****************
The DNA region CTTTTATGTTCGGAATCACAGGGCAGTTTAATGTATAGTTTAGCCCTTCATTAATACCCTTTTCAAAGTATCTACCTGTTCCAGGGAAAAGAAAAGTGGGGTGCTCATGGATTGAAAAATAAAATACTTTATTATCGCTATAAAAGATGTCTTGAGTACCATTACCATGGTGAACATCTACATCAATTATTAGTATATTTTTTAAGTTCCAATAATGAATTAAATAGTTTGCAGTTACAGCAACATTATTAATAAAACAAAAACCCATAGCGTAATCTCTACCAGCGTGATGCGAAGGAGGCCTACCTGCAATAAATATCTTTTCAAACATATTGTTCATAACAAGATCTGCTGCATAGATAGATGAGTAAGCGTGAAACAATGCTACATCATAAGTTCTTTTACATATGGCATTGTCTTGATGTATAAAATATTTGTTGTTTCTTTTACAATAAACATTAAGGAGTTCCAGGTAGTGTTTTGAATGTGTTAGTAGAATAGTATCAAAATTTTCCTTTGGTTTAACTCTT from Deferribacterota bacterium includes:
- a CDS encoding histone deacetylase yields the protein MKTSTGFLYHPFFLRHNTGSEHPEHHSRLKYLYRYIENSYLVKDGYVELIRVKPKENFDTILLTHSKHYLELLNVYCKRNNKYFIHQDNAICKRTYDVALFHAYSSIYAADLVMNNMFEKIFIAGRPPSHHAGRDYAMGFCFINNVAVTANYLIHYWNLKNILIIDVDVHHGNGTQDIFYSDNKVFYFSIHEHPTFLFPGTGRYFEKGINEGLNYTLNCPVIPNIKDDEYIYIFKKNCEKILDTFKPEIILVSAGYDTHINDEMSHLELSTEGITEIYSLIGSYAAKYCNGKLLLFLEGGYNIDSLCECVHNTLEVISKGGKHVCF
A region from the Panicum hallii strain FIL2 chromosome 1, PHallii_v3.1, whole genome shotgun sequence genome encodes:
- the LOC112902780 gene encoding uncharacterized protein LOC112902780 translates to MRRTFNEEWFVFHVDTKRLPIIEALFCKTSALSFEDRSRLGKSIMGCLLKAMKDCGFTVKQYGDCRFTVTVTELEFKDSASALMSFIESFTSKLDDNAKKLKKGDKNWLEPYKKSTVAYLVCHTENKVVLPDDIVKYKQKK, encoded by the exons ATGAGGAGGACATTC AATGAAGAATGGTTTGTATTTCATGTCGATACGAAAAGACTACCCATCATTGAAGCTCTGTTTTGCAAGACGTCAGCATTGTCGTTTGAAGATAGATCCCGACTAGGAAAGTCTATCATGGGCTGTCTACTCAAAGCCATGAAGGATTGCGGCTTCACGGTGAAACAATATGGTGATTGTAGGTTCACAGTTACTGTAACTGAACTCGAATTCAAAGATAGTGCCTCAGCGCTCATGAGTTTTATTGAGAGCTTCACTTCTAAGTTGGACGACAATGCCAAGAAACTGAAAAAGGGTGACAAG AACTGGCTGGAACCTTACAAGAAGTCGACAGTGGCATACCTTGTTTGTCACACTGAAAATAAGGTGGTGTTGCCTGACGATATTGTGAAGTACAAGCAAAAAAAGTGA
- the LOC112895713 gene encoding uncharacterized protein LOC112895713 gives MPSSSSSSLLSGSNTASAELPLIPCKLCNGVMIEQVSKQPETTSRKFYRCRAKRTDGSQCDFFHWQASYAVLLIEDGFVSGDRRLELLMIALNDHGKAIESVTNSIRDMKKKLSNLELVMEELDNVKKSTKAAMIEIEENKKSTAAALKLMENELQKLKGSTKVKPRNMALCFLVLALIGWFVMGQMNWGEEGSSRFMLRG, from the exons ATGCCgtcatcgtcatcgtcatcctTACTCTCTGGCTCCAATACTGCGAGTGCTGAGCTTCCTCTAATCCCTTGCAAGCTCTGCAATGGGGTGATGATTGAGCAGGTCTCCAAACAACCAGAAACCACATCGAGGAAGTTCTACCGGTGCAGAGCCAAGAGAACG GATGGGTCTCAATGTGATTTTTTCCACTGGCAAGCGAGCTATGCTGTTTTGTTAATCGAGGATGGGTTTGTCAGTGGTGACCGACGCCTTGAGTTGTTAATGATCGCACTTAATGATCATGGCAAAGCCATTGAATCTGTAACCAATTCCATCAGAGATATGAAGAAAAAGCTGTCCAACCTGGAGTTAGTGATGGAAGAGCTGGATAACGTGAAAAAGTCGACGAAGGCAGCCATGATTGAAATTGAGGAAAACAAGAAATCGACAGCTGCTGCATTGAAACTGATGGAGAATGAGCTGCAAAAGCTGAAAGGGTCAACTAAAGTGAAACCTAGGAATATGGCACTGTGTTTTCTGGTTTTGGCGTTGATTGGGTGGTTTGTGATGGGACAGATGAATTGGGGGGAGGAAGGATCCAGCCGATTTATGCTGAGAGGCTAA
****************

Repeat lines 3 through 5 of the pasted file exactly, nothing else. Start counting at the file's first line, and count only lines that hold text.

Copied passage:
A region from the Panicum hallii strain FIL2 chromosome 1, PHallii_v3.1, whole genome shotgun sequence genome encodes:
- the LOC112902780 gene encoding uncharacterized protein LOC112902780 translates to MRRTFNEEWFVFHVDTKRLPIIEALFCKTSALSFEDRSRLGKSIMGCLLKAMKDCGFTVKQYGDCRFTVTVTELEFKDSASALMSFIESFTSKLDDNAKKLKKGDKNWLEPYKKSTVAYLVCHTENKVVLPDDIVKYKQKK, encoded by the exons ATGAGGAGGACATTC AATGAAGAATGGTTTGTATTTCATGTCGATACGAAAAGACTACCCATCATTGAAGCTCTGTTTTGCAAGACGTCAGCATTGTCGTTTGAAGATAGATCCCGACTAGGAAAGTCTATCATGGGCTGTCTACTCAAAGCCATGAAGGATTGCGGCTTCACGGTGAAACAATATGGTGATTGTAGGTTCACAGTTACTGTAACTGAACTCGAATTCAAAGATAGTGCCTCAGCGCTCATGAGTTTTATTGAGAGCTTCACTTCTAAGTTGGACGACAATGCCAAGAAACTGAAAAAGGGTGACAAG AACTGGCTGGAACCTTACAAGAAGTCGACAGTGGCATACCTTGTTTGTCACACTGAAAATAAGGTGGTGTTGCCTGACGATATTGTGAAGTACAAGCAAAAAAAGTGA
- the LOC112895713 gene encoding uncharacterized protein LOC112895713 gives MPSSSSSSLLSGSNTASAELPLIPCKLCNGVMIEQVSKQPETTSRKFYRCRAKRTDGSQCDFFHWQASYAVLLIEDGFVSGDRRLELLMIALNDHGKAIESVTNSIRDMKKKLSNLELVMEELDNVKKSTKAAMIEIEENKKSTAAALKLMENELQKLKGSTKVKPRNMALCFLVLALIGWFVMGQMNWGEEGSSRFMLRG, from the exons ATGCCgtcatcgtcatcgtcatcctTACTCTCTGGCTCCAATACTGCGAGTGCTGAGCTTCCTCTAATCCCTTGCAAGCTCTGCAATGGGGTGATGATTGAGCAGGTCTCCAAACAACCAGAAACCACATCGAGGAAGTTCTACCGGTGCAGAGCCAAGAGAACG GATGGGTCTCAATGTGATTTTTTCCACTGGCAAGCGAGCTATGCTGTTTTGTTAATCGAGGATGGGTTTGTCAGTGGTGACCGACGCCTTGAGTTGTTAATGATCGCACTTAATGATCATGGCAAAGCCATTGAATCTGTAACCAATTCCATCAGAGATATGAAGAAAAAGCTGTCCAACCTGGAGTTAGTGATGGAAGAGCTGGATAACGTGAAAAAGTCGACGAAGGCAGCCATGATTGAAATTGAGGAAAACAAGAAATCGACAGCTGCTGCATTGAAACTGATGGAGAATGAGCTGCAAAAGCTGAAAGGGTCAACTAAAGTGAAACCTAGGAATATGGCACTGTGTTTTCTGGTTTTGGCGTTGATTGGGTGGTTTGTGATGGGACAGATGAATTGGGGGGAGGAAGGATCCAGCCGATTTATGCTGAGAGGCTAA